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L.A. Beat

Kirb-fest features a variety of musical styles and ages

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Kirbfest kicked off with an anemic crowd, Friday night, June 17 at the Yates Theatre.


There really was something for everyone including a lot of Folsom Prison blues and a lot of talk about parenthood, especially fatherhood.

 Founder John Kirby brought the “Festival Across The River” across to the plains for day one of  the festival, that people started naming after him.

 Kirby opened up the first night by talking abut the history of the festival, some  10 years ago, noting he wanted bring people playing in their bedrooms or kitchens to a stage and began the rudimentary festival, which soon gained momentum.

 This is the first year he collaborated with New West Theatre to bring it to the Yates Theatre.

Kirby  and  guitarist Randy McHugh started off the musical portion of the show by playing a couple of well worn covers of. Johnny Cash’s “Folsom Prison Blues” and CCR’s “ Bad Moon Rising.”


Steve Keenan performs at Kirbfest, June 17 at the Yates Theatre. Photo by Richard Amery

 McHugh made way for Kirby”s wife to sing a couple of songs with pre-recorded accompaniment including a heartfelt tribute to her son Will, who passed away a few years ago, called  “Jealous of

the Angels”


They finished wh their set with a duet on Johnny Cash and June Carter -Cash’s  “Jackson.” 


After a quick changeover, Steve Keenan, dressed in a natty suit and hat played a solid  solo set of acoustic folk and blues including several favourites from his most recent CD “In My Hands.”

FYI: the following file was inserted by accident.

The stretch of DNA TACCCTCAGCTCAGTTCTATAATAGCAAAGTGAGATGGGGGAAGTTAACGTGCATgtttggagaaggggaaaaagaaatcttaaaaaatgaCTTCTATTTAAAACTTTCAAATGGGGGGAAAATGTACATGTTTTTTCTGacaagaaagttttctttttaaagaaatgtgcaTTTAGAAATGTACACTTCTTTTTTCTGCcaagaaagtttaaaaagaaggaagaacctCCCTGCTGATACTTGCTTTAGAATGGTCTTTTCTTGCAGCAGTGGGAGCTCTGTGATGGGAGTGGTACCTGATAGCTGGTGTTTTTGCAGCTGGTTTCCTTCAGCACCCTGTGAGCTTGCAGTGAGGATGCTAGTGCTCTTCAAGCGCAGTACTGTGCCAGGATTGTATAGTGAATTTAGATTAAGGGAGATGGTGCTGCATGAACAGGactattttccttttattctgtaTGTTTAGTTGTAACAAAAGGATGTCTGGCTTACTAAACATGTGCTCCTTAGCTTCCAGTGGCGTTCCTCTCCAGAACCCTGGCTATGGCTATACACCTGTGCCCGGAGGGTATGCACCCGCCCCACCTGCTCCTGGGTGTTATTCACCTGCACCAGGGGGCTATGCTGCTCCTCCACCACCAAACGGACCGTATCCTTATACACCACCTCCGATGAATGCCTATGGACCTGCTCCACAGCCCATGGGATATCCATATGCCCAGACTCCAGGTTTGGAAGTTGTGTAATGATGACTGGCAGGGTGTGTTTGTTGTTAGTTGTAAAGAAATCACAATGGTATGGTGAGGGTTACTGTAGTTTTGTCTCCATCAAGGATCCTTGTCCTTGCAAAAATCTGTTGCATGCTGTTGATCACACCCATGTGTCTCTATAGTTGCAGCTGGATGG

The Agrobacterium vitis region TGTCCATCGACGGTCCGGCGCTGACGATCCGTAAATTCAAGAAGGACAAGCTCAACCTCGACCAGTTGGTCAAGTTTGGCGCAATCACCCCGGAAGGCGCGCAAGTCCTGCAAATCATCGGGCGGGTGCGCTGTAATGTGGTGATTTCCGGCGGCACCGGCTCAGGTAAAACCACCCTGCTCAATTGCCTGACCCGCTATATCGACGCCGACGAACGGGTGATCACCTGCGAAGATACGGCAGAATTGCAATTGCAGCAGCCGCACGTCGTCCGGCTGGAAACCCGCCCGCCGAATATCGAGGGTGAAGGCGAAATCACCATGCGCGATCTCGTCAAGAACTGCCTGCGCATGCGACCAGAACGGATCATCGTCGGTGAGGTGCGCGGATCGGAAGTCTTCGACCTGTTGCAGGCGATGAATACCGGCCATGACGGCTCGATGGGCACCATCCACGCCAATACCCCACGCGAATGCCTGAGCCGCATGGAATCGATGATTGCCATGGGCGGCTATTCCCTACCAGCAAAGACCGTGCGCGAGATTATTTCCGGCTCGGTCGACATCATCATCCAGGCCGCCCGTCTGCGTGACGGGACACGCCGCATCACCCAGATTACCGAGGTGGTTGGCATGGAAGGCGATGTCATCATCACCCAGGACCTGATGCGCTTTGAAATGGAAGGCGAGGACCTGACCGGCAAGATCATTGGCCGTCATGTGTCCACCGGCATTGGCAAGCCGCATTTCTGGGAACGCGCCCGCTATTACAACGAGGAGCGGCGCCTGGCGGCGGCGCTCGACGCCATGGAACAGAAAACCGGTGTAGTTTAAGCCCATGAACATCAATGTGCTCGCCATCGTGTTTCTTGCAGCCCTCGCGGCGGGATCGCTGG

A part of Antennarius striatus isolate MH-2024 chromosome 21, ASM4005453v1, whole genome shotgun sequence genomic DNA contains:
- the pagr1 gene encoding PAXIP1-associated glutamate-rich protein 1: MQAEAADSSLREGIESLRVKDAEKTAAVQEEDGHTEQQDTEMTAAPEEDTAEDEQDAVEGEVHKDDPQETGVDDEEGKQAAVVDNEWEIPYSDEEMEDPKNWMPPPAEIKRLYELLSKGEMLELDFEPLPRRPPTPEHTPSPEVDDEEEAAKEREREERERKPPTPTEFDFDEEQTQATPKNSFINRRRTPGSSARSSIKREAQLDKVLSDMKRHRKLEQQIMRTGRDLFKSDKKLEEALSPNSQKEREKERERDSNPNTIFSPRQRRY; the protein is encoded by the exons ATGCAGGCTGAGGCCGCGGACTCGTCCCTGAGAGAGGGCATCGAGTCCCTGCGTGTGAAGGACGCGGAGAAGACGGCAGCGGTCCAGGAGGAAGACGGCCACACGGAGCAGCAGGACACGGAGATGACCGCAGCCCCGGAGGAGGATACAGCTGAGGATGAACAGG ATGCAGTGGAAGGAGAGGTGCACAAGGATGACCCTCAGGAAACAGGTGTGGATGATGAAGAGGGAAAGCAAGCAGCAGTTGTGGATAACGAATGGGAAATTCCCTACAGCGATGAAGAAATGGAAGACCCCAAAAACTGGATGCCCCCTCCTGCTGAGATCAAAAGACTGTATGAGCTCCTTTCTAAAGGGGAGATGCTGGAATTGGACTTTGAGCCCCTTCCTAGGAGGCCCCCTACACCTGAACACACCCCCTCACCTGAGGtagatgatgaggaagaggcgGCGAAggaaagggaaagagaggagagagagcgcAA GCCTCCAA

He started with “Country Buzz”, then noted he’s been playing with the arrangement of his song  “Cindy Lou,” chuckling the song almost caused his divorce.

 He delved into his back catalogue for some jump blues with a JJ Jones  sounding “ Don’t Lead Me On.”

 He fallow that up with a couple more form his most recent album including the title track “ I don’t a need A Million” and the title track,” which he prefaced by facing having a kid saved his life.

Keenan ended his set with the upbeat blues rock of one of my favourites “ “Whiskey Drinking Blues .”

Desert Orchid performs at Kirbfest, June 17 at the Yates Theatre. Photo by Richard Amery


 While it is always wonderful to see established acts like Keenan, I’m always excited to see acts I haven’t seen before including talented youth like First Nations trio Desert Orchid.

 Kirby introduced them by noting a lot of kids make bad choices, but  he was excited to see a lot of them playing music instead.

The kids,  including frontman Cassius Hungry Wolf, who looked barely out of their teens,  ran the gamut, starting with some Nirvana, going back to play some ’50s pop and surf music, but really showed some impressive blues rock/ psychedelic shops by tackling a couple of Cream classics “ Strange Brew” and “Sunshine of Your Love.”

 Those songs were a set ending highlight as was  “ We are the Sex Bob-omb” from the movie Scott Pilgrim which their drummer sang.


Set two started with something completely different— opera music from Argentinian singer Jorge Aviles.


Aviles told the audience they probably wouldn’t understand the lyrics as they were sung in Spanish, and later Italian, but told some of the stories behind the compositions.